Afterwards I was on an almost religious high only to be brought right back down again when my wife said "It as okay , sounded a bit 80s though didn't they" The clearest justifiable grounds for divorce .. or at least a big sulk you'll ever find.

There a  couple of sound only versions from that concert and I've posted a visual for one 10 years later

Wednesday, 2 November 2011

A Year in Books 2011 - The Fry Chronicles

I'm a bit behind on a year in books as for some reason I'm racing through them at them moment so here is ayet another one and appologies if you are only really interested in the music posts

Stephen Frys 2nd part of his autobiography follows after the strangely titled Moab is My washpot. That first part dealt with his school days and whilst there was a strange fascination reading about his insecurities and self destructive streak that eventually lead to a criminal record for stealing a family friends credit card, it did feel a bit like a prologue .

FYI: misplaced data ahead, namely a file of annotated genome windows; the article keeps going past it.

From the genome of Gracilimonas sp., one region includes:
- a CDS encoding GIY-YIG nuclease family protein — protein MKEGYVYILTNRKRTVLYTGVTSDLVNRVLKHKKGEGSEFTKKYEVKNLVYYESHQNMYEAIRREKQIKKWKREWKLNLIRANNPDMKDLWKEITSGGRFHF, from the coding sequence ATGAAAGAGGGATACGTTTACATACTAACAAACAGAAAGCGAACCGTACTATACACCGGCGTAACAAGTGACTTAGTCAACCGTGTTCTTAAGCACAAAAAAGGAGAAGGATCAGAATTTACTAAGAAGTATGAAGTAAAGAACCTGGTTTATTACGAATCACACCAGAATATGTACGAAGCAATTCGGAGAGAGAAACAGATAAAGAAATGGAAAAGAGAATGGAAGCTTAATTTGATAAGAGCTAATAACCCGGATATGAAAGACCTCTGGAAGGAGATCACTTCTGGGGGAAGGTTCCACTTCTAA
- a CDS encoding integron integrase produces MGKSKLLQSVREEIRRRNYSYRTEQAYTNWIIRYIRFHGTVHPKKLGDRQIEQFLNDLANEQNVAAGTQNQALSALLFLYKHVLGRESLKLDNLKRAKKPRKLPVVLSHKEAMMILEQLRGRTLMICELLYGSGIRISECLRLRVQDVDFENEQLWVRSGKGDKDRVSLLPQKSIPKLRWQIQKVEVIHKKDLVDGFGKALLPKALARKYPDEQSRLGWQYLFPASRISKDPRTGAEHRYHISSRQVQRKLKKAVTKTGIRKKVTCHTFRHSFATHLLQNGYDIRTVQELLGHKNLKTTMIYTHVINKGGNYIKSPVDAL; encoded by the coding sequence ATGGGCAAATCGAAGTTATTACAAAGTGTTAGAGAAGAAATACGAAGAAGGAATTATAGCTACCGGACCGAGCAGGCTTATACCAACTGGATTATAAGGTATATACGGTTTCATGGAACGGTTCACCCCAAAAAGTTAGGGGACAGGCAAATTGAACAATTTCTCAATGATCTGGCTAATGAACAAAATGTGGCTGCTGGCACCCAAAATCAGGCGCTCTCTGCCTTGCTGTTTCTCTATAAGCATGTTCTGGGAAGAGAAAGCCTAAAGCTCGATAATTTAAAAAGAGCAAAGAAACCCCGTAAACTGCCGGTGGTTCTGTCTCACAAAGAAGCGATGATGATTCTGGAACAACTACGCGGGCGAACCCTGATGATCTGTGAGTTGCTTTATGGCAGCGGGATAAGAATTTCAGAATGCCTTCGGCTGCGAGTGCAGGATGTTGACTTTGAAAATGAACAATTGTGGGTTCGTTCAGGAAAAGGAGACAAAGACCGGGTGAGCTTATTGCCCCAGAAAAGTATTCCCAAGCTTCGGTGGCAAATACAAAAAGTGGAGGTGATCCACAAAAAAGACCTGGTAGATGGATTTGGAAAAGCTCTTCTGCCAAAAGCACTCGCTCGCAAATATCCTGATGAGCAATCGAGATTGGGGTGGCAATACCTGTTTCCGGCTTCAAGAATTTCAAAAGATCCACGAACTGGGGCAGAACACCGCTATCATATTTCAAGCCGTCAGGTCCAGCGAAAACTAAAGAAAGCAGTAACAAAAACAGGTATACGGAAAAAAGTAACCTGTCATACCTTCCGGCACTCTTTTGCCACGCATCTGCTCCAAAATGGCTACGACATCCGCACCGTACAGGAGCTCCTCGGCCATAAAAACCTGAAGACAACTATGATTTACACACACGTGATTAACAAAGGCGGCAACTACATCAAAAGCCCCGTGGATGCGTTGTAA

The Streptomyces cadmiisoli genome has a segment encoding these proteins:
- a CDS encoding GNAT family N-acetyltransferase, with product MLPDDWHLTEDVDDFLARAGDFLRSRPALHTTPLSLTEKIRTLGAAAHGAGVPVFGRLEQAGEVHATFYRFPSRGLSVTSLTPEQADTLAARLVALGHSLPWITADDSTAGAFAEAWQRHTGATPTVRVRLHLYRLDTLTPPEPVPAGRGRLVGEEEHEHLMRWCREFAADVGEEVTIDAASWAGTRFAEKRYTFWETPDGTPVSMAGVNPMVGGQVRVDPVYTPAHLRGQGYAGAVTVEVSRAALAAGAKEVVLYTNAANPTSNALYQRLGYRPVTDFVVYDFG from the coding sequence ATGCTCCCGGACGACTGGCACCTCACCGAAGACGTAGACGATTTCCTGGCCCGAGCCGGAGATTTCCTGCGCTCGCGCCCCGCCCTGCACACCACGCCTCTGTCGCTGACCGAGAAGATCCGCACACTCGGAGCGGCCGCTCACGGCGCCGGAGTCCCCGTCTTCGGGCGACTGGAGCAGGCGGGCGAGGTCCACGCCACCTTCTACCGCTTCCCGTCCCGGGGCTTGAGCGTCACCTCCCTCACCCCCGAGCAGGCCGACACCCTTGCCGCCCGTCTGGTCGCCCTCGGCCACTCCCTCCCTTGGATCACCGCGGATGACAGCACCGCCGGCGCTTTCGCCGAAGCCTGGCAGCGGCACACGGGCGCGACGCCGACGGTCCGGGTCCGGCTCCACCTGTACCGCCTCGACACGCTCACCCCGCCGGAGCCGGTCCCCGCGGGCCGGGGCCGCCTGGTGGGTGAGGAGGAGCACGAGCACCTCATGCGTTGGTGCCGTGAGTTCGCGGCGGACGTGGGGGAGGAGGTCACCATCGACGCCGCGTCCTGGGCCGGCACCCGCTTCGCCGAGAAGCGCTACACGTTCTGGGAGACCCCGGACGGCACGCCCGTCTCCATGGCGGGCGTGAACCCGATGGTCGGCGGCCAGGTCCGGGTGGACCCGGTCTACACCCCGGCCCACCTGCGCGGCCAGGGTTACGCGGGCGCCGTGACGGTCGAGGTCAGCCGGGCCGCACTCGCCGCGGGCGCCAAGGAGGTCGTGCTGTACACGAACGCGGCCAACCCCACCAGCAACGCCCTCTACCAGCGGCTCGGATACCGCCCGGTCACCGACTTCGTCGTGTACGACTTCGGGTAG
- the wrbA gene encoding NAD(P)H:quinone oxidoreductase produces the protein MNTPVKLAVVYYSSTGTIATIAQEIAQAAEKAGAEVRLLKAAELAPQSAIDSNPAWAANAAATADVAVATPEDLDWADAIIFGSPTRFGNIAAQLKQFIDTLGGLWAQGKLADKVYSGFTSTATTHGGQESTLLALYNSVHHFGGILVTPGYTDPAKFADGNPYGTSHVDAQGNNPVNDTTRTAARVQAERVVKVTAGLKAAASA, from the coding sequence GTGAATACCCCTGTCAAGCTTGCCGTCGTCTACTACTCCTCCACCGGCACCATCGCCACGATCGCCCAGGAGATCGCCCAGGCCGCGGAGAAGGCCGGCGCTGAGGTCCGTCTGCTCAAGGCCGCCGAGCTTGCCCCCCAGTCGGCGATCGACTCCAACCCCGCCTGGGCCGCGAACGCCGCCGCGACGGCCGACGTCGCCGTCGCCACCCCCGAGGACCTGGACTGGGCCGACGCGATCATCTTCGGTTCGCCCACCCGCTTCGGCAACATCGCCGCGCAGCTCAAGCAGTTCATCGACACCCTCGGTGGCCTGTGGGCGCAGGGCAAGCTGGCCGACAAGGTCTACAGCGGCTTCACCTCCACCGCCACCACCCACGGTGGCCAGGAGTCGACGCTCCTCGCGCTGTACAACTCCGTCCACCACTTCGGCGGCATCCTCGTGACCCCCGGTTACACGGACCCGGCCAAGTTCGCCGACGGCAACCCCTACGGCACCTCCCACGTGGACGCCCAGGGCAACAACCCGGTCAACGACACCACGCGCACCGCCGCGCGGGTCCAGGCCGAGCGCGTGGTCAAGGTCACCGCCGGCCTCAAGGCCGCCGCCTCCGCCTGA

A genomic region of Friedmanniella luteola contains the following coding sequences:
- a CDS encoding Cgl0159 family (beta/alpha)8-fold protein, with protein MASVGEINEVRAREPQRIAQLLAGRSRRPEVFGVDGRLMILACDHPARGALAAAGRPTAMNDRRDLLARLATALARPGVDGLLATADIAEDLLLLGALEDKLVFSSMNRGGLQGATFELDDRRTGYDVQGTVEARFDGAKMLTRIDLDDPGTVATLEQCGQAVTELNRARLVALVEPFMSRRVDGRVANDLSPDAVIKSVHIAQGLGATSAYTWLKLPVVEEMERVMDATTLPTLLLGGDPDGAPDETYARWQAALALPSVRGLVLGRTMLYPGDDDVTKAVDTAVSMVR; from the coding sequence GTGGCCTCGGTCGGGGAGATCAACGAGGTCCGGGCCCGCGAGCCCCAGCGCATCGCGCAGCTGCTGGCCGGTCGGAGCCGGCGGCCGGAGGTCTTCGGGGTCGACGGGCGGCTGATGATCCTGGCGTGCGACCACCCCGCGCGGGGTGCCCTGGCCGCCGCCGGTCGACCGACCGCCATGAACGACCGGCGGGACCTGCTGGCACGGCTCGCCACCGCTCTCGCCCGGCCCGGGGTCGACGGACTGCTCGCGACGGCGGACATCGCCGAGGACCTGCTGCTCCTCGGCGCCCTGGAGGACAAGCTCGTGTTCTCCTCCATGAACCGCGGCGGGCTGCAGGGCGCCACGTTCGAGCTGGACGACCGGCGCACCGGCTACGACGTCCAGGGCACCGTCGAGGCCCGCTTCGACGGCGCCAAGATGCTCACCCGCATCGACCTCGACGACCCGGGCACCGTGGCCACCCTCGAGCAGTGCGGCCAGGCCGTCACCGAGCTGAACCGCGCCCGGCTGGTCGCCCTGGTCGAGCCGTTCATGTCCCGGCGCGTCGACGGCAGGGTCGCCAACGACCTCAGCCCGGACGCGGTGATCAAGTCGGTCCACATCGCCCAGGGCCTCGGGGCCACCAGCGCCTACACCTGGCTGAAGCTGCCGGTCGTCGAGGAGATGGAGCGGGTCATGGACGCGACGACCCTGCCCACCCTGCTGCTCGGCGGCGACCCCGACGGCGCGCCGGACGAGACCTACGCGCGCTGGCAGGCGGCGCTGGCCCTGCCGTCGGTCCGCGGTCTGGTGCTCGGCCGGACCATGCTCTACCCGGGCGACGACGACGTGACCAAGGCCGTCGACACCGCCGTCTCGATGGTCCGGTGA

The Fry Chronicles picks up with Fry starting life in Cambridge and ends with him sitting down to write the first series of a Bit of Fry and Laurie. In between we get the footlights ,  time as a book reviewer, a failed comedy series , Saturday Night Live , Blackadder and a west end/broadway hit musical,. In fact so much happens in such a short few years that while things zip along there are times when you want a more leisurely stroll and think no hang on a sec I want to hear a bit more about that